One assumption in the report is that exposure to AI is a net threat to workers. I’d argue that more nuance is required. Whether exposure to AI is a threat to particular groups of workers depends on other factors, including their relative bargaining power and the growth in demand for the tasks they undertake. Workers in an industry that is supply-constrained could do very well from AI exposure as they could use AI to increase their capacity to meet demand. This would be doubly the case if that industry lends itself to those employees starting their own businesses, augmented with AI tools, to meet that demand.

Short morsels to appear smart at dinner parties

🛃 How the West’s obsession with borders is fueling systematic abuse of human rights across the world. Crucial read.

😡 Fake Facebook accounts are ridiculously cheap and easy to get.

Good news, 65-year-olds! You’ve got another five years before you’re officially ‘old’.

ByteDance (which owns TikTok) is wolfing up digital media ad spend in China, from 5 percent to 23 percent in less than three years.

Well-known Chinese Twitter user AirMovingDevice compared censorship on TikTok to its Chinese sibling Douyin. He found that videos rarely pass review on Douyin, but that Douyin explicitly tells users videos are being reviewed where TikTok doesn’t. See also, TikTok might be about to release a music streaming service. (This could be colossal.)

🧐 The Bitcoin lightning network was meant to massively scale up the speed and transaction rate of the cryptocurrency and cope with the trillions of transactions a payment system needed. Data from 2019 shows it has fallen short.

🎞️ What happens when you are tracked on CCTV? One enterprising reporter dressed as a clown and discovered it was a mess.

This is a fascinating look inside what it’s like to work for Amazon’s Mechanical Turk.

👾 There’s a mysterious disturbance to GPS signals in Shanghai and no one’s quite sure whether it’s the Chinese government testing a new capability, or illegal sand miners trying to keep the authorities off their backs. (Cracking read.)

End note

This week I was in Barcelona talking about smart cities, facial recognition and rights at the Digital Future Society summit, a collaboration which explores how global policies will evolve in the information age.

It gave me an opportunity to hear from some Spanish politicians and civil servants at national, regional and city level. This included Nadia Calviño, the economy minister, and Ada Colau, the mayor of Barcelona.

Wow, they get it. They separately delivered a rather good manifesto for how to deliver humanistic technology, how to think about rights in the digital age and the new public goods that might emerge around technology. To boot, they also had evidence of putting the rubber to the road, including the early stages of a roll-out of self-sovereign identity.

This profile of Colau in the New Yorker last year gives a sense of it. Barcelona is the beating heart of the growing ‘municipalism’ movement, a global pushback against traditional party politics and institutions in favour of the needs of a city’s residents and communities.  ‘I’ve never been interested in independentist or nationalistic positions that say, ‘We want to live in isolation and we want to be separate from the others,’ says Colau. ‘We live in a world of interdependencies, where most of the things happen in cities, not in states. Therefore, to believe that all political solutions are based on the proposal for a new state—I think that’s a bad solution.’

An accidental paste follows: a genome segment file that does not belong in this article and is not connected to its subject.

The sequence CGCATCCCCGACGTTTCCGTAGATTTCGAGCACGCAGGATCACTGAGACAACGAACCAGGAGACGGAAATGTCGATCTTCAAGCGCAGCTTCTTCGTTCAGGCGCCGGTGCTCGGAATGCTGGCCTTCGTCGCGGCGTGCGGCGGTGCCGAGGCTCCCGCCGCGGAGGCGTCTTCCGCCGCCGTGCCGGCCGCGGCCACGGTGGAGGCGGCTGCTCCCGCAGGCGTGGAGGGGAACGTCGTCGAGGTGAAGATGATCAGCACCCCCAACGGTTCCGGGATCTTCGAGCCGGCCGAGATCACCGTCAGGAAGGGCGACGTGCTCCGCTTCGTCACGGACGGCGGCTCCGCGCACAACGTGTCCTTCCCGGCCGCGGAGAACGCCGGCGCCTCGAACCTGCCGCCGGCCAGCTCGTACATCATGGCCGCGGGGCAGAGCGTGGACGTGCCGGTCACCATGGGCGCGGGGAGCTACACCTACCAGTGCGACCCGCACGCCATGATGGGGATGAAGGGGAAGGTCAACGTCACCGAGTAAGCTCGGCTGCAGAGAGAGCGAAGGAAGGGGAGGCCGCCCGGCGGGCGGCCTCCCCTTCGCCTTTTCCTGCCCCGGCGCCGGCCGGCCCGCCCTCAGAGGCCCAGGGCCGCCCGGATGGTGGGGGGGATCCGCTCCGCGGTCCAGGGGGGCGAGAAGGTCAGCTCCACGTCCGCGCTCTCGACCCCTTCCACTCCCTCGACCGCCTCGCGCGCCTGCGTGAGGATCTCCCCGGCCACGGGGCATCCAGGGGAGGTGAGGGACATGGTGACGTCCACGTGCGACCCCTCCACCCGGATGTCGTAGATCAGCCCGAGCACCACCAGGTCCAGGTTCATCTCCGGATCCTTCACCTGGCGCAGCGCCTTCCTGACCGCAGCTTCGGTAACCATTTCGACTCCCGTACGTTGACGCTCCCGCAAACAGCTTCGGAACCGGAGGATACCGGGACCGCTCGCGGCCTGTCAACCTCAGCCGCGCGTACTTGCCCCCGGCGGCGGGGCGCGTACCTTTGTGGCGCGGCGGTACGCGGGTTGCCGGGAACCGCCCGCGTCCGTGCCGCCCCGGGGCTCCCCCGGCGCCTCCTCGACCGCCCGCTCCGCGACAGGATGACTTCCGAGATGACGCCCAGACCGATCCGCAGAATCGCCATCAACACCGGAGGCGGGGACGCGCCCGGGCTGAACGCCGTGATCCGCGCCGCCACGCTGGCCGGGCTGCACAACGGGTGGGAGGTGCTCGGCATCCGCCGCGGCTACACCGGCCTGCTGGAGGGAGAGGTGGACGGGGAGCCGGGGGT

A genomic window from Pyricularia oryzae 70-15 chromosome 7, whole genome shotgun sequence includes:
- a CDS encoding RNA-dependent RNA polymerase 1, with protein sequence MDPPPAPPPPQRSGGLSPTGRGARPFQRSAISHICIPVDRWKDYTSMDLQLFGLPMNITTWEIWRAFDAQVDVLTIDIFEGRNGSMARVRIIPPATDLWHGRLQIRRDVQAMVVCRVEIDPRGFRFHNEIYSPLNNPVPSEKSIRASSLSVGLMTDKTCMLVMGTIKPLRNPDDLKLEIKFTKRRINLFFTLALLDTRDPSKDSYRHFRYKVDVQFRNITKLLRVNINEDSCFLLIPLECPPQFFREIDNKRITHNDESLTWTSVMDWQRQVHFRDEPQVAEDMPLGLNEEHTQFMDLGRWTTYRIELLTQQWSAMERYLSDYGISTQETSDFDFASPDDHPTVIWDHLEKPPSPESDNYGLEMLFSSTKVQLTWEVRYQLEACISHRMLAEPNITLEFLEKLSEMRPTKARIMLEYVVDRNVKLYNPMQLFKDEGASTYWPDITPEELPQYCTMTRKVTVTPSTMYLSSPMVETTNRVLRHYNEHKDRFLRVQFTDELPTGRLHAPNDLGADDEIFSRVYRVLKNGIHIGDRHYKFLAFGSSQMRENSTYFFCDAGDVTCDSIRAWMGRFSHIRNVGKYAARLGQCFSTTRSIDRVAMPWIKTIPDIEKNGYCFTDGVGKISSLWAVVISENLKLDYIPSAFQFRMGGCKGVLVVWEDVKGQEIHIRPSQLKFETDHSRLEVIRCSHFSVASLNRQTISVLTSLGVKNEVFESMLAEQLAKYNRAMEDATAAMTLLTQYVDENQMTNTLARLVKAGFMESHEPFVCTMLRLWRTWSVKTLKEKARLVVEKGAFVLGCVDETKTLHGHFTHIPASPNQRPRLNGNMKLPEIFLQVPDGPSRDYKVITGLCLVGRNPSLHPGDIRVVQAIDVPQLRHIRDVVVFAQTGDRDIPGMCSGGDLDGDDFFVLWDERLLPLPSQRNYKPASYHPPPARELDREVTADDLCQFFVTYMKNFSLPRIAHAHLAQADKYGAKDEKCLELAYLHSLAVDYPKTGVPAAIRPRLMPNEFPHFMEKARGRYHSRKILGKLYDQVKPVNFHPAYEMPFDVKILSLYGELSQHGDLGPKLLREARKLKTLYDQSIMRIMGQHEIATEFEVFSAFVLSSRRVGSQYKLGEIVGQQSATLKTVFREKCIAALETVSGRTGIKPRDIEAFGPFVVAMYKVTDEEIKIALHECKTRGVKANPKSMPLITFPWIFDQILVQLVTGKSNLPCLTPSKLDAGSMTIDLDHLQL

This week, I heard these ideas articulated with some visionary but practical thinking about how to shape institutions for the information age. It is definitely worth watching how Barcelona and Spain approach these questions.

I’d like to speak to Nadia and/or Ada for the podcast, so if you can help make that happen, please let me know.


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What you’re up to—notes from EV readers

Bill Gross’ company Heliogen presents its solution to reduce carbon emissions in industrial manufacturing. This could be huge.

Katy Cook’s new book about the psychology of Silicon Valley is out now.

Bruce Pon on how to monetize and tokenize data.

Daniel Murray’s new brain health and cognitive performance company Heights, is giving EV readers 25 percent off with the code 'exponential'

Alao Abiola, researcher at DotEveryone, would like to hear from you if you’ve had experiences with the UK’s digital procurement ecosystem. Find out more about the project he’s working on here, and contact Alao at alao.abiola@doteveryone.org.uk.

EV’s Marija Gavrilov was part of the group that put together an analysis and call for a ban of the use of facial recognition by the police in Serbia this past week. The report is in Serbian, but contact her for more info in English (marija@exponentialview.co).

Brett MacFarlane ponders on the challenges of unrealised potential and innovation.

Samuel Willis and Brock Smith recently received the prize for the best paper in the Journal of the Association of Environmental and Resource Economists. The paper develops a new method for measuring poverty. Congrats!

Ludovico Fassati shares Vodafone’s view on creating a true Digital Single Market and Europe’s leadership.

Alessandro Lanteri shares his new book Clever in which he explores six strategic drivers for businesses in the digital era.

Nicolas Granatino: The value of knowledge flows.

If you have news or project updates to share, email marija@exponentialview.co. No PR please.

Disclosure: I may be an advisor to, on the board of, or investor in some companies mentioned in this issue. For example, I am an advisor to & hold small positions in Bruce Pon’s Ocean; Nicolas Granatino’s Cronycle and Dan Murray’s Heights. I do not directly hold positions in any other firms mentioned but may have holdings via collective investment vehicles, such as pensions or funds.